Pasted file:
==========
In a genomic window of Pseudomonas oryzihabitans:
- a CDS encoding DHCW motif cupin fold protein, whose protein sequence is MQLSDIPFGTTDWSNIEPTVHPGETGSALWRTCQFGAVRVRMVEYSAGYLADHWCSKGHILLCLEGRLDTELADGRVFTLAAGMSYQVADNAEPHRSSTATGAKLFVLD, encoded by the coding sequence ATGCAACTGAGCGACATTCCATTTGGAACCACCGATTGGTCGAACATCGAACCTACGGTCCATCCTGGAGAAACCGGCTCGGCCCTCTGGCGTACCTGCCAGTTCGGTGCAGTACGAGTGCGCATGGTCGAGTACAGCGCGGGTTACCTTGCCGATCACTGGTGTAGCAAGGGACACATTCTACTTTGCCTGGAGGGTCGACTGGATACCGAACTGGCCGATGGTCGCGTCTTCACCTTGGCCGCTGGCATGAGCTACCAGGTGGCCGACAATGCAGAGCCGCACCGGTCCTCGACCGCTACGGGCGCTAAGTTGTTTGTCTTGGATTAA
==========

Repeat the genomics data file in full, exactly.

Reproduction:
In a genomic window of Pseudomonas oryzihabitans:
- a CDS encoding DHCW motif cupin fold protein, whose protein sequence is MQLSDIPFGTTDWSNIEPTVHPGETGSALWRTCQFGAVRVRMVEYSAGYLADHWCSKGHILLCLEGRLDTELADGRVFTLAAGMSYQVADNAEPHRSSTATGAKLFVLD, encoded by the coding sequence ATGCAACTGAGCGACATTCCATTTGGAACCACCGATTGGTCGAACATCGAACCTACGGTCCATCCTGGAGAAACCGGCTCGGCCCTCTGGCGTACCTGCCAGTTCGGTGCAGTACGAGTGCGCATGGTCGAGTACAGCGCGGGTTACCTTGCCGATCACTGGTGTAGCAAGGGACACATTCTACTTTGCCTGGAGGGTCGACTGGATACCGAACTGGCCGATGGTCGCGTCTTCACCTTGGCCGCTGGCATGAGCTACCAGGTGGCCGACAATGCAGAGCCGCACCGGTCCTCGACCGCTACGGGCGCTAAGTTGTTTGTCTTGGATTAA